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Frantic in-flight toilet door pounder poses legal puzzle

April 29, 2014 Aviation, Headline News 1 Comment Email Email

egtmedia59Confusion surrounding an allegedly disorderly passenger taken from an Australian aircraft in Bali was resolved yesterday when the man was released and flew back to Australia last night.

The odd incident has underscored the urgency of IATA demands to straighten out rules governing such matters.

Matthew Christopher Lockley, a 28-year-old Queensland plumber, triggered a hijack alert at Bali airport on Friday after he allegedly tried to enter the cockpit of a Bali-bound Virgin Australia B737. The plane was probably in international airspace at the time.

Lockley says he was sober and simply mistook the cockpit door for the toilet and pounded on it. The pilot was concerned enough to issue a hijack alert and Bali airport authorities acted accordingly. Complexities surrounding the issue seem to have stumped the Indonesian authorities at the weekend. Web-banner-300-250

Lockley was initially taken in for questioning by the military, which has jurisdiction at Bali airport, but was later handed over to Bali police. Indonesian officials said Lockley would likely not be formally charged, newspapers reported on Sunday.

Lockley was reportedly released late on Sunday and was flown back to Australia (again on Virgin Australia) last night.

In a statement to media on Sunday, Lockley said the whole thing had been “a huge misunderstanding”. The phrase “panic attack” was being used to describe his in-flight behaviour.

It will be up to Australian Federal Police to decide whether to charge Lockley, as it was an Australian flight. Latest reports say Lockley has been charged in Australia in relation to the matter.

Lockley’s problem may have arisen from a misunderstanding, but it came just a week or so after the International Air Transport Association (IATA) urged governments to close legal loopholes that allow unruly passengers to escape law enforcement for serious offences committed while flying on aircraft. Legislation must be tightened to make it easier to prosecute such people, IATA argued.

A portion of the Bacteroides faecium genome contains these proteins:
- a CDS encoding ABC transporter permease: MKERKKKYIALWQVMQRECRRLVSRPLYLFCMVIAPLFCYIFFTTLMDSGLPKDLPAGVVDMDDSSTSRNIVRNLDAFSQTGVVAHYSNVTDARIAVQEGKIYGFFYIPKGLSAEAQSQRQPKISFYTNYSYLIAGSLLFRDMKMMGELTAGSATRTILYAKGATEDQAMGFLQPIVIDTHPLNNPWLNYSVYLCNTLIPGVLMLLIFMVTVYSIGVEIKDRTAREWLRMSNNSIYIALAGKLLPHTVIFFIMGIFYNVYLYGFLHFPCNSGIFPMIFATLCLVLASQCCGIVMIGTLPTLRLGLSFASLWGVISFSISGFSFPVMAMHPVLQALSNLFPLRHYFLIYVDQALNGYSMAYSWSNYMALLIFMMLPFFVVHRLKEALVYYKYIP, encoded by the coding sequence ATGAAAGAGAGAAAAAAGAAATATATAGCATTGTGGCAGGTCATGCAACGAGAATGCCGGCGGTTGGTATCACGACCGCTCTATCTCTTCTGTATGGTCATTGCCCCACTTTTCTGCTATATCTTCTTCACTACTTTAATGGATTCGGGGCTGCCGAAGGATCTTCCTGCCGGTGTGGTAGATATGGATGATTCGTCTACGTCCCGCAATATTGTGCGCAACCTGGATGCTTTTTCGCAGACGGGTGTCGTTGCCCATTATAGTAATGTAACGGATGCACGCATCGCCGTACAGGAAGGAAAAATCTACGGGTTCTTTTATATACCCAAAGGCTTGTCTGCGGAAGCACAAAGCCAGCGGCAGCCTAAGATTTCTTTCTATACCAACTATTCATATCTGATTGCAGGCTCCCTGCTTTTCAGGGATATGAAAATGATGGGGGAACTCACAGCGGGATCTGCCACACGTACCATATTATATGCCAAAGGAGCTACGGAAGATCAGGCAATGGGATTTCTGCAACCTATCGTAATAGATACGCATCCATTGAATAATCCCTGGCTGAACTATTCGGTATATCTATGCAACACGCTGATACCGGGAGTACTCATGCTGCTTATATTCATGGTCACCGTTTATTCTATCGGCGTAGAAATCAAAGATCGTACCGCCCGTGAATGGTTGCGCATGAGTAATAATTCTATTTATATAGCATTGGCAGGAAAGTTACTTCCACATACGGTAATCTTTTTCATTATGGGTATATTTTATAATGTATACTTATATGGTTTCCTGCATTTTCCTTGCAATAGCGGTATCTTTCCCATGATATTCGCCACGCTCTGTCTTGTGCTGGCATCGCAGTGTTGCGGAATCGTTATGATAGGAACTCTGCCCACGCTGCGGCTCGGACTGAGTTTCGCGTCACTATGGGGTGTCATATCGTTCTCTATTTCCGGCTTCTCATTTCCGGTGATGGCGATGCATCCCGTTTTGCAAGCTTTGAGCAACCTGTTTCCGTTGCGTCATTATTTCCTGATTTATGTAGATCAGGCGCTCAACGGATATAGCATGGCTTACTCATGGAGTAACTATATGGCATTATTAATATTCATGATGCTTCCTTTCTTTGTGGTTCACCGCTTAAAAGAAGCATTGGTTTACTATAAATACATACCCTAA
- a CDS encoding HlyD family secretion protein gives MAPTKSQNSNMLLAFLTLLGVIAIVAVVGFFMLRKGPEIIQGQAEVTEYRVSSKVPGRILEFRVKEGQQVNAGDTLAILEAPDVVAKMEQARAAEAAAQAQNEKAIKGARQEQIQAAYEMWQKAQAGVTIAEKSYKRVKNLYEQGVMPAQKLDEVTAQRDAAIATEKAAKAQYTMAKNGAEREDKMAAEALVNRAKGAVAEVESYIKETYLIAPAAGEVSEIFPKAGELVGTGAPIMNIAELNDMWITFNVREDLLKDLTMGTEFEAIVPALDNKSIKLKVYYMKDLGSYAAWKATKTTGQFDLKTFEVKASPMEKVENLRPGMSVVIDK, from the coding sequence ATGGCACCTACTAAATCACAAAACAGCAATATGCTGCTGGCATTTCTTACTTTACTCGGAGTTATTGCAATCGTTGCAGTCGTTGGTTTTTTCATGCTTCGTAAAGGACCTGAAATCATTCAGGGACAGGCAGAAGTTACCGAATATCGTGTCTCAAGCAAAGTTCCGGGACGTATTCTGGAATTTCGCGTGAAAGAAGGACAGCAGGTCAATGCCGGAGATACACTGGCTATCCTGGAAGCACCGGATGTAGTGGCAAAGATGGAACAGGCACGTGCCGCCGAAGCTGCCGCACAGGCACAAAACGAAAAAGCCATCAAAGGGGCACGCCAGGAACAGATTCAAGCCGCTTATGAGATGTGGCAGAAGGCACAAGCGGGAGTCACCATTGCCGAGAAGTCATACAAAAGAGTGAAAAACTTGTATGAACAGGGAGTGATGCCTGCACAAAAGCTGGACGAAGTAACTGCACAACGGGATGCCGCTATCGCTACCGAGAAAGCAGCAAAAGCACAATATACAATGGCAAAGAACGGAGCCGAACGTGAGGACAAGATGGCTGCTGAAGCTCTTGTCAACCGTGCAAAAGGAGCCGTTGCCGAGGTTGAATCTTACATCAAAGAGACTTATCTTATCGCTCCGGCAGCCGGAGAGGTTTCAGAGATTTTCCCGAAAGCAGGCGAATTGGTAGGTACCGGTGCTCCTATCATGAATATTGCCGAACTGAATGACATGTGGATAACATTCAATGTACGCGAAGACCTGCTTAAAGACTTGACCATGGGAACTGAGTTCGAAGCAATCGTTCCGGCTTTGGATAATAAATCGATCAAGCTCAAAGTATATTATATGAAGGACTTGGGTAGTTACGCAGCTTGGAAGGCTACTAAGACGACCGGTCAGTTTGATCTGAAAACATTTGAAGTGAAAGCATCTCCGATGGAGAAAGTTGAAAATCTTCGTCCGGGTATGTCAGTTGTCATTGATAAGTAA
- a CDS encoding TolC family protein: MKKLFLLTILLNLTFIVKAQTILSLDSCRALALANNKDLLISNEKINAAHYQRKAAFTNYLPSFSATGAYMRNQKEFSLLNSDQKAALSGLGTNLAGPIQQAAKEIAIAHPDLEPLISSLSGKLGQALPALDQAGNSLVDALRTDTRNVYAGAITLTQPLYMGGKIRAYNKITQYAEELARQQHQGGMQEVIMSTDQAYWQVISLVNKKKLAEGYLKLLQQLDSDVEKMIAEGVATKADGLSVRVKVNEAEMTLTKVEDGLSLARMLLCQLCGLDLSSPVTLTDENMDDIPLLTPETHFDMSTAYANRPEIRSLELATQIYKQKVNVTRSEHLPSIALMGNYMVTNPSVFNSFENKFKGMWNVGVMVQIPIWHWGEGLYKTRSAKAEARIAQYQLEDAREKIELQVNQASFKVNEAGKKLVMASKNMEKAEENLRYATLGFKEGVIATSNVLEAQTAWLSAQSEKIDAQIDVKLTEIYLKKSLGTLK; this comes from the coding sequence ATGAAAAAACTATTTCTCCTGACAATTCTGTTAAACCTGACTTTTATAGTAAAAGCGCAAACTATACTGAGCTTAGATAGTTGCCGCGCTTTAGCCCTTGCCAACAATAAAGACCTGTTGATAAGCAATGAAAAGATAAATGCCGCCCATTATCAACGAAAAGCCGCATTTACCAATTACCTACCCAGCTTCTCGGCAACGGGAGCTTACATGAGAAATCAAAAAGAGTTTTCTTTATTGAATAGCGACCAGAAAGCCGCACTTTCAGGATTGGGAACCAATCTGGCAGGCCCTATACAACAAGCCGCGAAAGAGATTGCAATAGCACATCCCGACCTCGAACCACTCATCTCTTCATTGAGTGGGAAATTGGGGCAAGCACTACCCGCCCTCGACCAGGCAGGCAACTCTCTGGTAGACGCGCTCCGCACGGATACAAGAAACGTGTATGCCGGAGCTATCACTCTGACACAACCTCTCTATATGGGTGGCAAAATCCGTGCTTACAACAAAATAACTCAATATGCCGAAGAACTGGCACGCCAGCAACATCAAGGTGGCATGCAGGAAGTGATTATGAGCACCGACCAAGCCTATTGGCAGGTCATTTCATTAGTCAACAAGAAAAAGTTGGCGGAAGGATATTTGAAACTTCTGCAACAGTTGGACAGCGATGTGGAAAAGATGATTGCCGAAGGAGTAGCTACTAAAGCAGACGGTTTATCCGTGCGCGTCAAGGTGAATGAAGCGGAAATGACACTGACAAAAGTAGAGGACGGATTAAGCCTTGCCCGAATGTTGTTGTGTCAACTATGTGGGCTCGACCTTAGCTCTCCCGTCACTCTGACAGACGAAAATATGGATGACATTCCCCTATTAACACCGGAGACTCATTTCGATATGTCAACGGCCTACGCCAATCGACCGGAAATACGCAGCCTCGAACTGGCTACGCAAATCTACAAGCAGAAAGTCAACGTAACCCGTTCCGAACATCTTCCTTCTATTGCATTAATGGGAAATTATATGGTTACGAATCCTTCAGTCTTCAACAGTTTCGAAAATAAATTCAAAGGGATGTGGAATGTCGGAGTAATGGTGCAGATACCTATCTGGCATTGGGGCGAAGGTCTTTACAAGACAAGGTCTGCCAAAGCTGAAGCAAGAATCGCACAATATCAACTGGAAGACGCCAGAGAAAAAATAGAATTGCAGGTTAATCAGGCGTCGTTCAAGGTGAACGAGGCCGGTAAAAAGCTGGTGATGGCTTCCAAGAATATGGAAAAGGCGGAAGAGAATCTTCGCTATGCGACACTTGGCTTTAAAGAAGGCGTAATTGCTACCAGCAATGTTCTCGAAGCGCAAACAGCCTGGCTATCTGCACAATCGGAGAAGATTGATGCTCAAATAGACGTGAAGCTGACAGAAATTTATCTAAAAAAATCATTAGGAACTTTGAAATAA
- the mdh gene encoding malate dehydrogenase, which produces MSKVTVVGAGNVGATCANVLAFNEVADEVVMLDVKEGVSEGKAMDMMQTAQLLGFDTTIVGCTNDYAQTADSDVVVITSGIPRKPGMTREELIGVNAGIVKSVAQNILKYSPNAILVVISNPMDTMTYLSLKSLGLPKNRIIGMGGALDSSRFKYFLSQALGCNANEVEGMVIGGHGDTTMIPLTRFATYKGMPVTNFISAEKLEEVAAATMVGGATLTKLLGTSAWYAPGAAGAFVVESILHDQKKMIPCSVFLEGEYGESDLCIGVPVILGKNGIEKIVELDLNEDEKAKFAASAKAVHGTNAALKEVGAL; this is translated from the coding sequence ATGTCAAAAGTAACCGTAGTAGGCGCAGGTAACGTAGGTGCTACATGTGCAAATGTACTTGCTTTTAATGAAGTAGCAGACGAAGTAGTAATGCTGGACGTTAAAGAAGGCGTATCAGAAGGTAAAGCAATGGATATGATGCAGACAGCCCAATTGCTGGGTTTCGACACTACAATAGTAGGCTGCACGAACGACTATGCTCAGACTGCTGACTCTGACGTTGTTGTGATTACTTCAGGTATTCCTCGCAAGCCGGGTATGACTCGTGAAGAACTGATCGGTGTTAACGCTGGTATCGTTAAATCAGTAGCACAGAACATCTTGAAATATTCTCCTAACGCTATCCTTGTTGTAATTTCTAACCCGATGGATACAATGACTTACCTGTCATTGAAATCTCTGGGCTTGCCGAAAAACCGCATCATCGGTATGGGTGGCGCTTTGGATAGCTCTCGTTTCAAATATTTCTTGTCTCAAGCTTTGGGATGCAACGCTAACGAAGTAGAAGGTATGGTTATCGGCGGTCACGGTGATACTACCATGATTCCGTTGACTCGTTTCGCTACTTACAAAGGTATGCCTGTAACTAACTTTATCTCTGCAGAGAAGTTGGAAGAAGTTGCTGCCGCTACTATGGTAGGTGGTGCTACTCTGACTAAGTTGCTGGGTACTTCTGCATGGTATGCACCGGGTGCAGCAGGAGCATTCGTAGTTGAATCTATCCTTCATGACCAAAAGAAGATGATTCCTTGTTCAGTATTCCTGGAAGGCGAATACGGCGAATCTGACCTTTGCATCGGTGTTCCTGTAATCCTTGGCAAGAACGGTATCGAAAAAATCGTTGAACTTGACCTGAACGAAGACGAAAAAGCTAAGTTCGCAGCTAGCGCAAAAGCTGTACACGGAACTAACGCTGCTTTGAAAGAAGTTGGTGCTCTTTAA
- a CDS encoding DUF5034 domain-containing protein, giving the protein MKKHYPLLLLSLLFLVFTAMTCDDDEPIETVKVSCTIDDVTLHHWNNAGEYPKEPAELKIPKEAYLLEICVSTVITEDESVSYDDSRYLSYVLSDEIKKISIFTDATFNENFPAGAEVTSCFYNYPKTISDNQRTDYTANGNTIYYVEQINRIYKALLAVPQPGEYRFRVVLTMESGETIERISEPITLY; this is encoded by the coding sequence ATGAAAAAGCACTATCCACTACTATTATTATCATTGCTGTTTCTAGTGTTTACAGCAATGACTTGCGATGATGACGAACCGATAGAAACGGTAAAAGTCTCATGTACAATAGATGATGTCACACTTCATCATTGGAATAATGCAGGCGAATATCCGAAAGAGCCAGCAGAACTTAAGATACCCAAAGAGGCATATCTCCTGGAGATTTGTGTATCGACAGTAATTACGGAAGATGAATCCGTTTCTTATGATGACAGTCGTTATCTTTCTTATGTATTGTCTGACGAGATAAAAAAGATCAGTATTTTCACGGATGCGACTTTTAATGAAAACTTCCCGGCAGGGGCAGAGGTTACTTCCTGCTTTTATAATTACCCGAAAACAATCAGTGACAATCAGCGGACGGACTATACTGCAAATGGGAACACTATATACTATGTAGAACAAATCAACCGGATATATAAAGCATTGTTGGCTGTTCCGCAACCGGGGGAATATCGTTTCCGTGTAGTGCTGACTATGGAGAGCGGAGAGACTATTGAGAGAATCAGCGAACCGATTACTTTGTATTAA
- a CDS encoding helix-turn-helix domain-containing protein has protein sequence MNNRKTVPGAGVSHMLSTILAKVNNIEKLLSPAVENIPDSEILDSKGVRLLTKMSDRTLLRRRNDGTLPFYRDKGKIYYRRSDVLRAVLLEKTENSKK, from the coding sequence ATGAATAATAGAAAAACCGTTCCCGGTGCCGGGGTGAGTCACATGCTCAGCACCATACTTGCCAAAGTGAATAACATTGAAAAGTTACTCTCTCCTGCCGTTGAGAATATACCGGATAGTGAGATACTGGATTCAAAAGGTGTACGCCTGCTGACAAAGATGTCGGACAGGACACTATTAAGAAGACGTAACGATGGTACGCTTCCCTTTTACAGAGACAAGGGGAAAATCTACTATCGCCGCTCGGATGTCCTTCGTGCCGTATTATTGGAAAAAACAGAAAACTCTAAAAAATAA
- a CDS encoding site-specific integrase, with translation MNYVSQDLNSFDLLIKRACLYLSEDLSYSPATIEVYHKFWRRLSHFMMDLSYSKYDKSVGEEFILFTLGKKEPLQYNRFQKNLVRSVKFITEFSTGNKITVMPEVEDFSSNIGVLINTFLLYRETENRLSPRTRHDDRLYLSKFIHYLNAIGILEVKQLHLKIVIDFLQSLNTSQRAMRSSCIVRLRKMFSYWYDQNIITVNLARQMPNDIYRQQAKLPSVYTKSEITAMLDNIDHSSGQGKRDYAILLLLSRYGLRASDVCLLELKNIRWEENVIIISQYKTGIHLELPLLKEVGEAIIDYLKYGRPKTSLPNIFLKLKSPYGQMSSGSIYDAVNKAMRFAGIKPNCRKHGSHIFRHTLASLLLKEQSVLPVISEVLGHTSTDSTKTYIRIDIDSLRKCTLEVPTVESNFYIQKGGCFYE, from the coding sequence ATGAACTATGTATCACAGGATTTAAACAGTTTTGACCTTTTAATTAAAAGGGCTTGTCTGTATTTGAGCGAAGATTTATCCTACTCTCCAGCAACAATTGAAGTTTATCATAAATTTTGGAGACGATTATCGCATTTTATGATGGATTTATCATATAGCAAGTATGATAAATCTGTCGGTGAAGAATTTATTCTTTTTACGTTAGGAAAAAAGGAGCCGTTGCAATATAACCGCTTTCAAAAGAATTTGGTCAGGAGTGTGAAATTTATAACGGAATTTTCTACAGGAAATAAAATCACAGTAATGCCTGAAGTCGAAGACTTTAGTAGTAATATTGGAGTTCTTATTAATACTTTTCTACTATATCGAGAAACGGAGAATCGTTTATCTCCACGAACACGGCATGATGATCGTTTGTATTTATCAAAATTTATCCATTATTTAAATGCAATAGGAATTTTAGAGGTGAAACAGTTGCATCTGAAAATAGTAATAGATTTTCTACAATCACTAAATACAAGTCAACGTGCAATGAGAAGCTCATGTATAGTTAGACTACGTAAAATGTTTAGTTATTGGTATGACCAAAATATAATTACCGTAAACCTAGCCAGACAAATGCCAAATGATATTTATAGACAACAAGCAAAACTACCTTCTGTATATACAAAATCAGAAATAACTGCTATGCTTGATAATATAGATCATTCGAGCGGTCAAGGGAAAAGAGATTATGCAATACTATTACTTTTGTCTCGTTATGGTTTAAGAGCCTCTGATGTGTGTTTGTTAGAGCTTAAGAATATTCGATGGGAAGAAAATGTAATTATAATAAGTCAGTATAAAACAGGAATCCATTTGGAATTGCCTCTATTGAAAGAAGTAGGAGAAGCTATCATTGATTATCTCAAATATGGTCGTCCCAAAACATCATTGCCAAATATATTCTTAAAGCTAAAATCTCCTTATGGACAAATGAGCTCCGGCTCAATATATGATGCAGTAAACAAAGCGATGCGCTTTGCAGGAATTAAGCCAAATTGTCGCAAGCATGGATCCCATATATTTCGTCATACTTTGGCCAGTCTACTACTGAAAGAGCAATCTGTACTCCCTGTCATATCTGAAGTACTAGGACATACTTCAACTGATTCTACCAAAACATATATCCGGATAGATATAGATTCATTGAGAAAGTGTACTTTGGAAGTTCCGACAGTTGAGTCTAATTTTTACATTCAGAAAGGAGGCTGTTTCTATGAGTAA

The Tokyo Convention, negotiated in 1963, gives jurisdiction over offences committed aboard aircraft to the state of registration of the aircraft. Indonesian authorities cited the Toyko Convention as the reason they couldn’t charge Lockley in Indonesia.

But, IATA points out, with modern leasing arrangements, the state of aircraft registry is often neither the state in which the aircraft lands nor the state of the operator. This limits the enforcement and the options available to deal with disruptive behaviour.

“For this reason, the airline industry supports proposals for jurisdiction to be extended to both the state in which the aircraft lands and the state in which the operator is located,” IATA declares.

IATA’s director general and chief executive, Tony Tyler, commented: “The Tokyo Convention was not originally designed to address unruly behaviour and there is a great deal of uncertainty amongst carriers as to what actions crew can take to manage incidents in the air. And if the aircraft lands in a state other than where the aircraft was registered, local authorities are not always able to prosecute.”

Jurisdictional puzzles cropped up in July last year, in a bizarre incident in which an airline passenger allegedly grew so enraged about his in-flight entertainment monitor not working that he tried to break into the cockpit on a Qantas flight from Sydney to Manila. Air marshals and cabin crew seized, restrained and arrested the man.

The plane continued to Manila and media in both the Philippines and Australia reported that the man was detained and sent back to Australia on the return flight. But that does not seem to have been the case.

Sydney’s Daily Telegraph identified the angry man in last year’s incident as Mamudu Kamara, an Australian citizen travelling on Qantas flight QF19.

Newspapers in the Philippines the following day said the man was detained by the Philippine National Police-Aviation Security Group (PNP-ASG) – only to be sent packing, straight back to Australia.

A report headed “Aussie sent back after causing plane ruckus” in the online edition of the Philippine Daily Inquirer, the most widely read broadsheet newspaper in the Philippines, stated that the Australian was sent back to Sydney on the Qantas flight’s return trip about an hour later.

The paper continued: “Since the alleged offence was committed on board an Australian plane, Australian law applied and Kamara would be charged in Australia.”

Australian news outlets echoed that line. But then things went very quiet. No subsequent charges were reported and the man’s return to Australia, if it happened, went unseen.

Intrigued, Global Travel Media phoned the AFP in Canberra to find what was going on.

The AFP looked into it.

“As far as we are aware, the offender is still in Manila,” they said.

It seems that police in the Philippines concluded that they had no power to charge Kamara.

Police in Indonesia, pondering similar complexities in Lockley’s case, seem to have reached the same conclusion, though they also might have decided there was no case to answer.


Written by : Peter Needham

Currently there is "1 comment" on this Article:

  1. AgentGerko says:

    Misunderstanding my a%@&^%$@#. Since when has the loo been a locked door in the middle of the aisle at the front of the aircraft, and why was he pounding on the door? The Virgin 737 does have a loo at the front clearly marked, which is normally used by Business or Premium Economy passengers. I am appaled that this man has disrupted other flights, scared the so-and-so out of other passengers and not been charged or fined.

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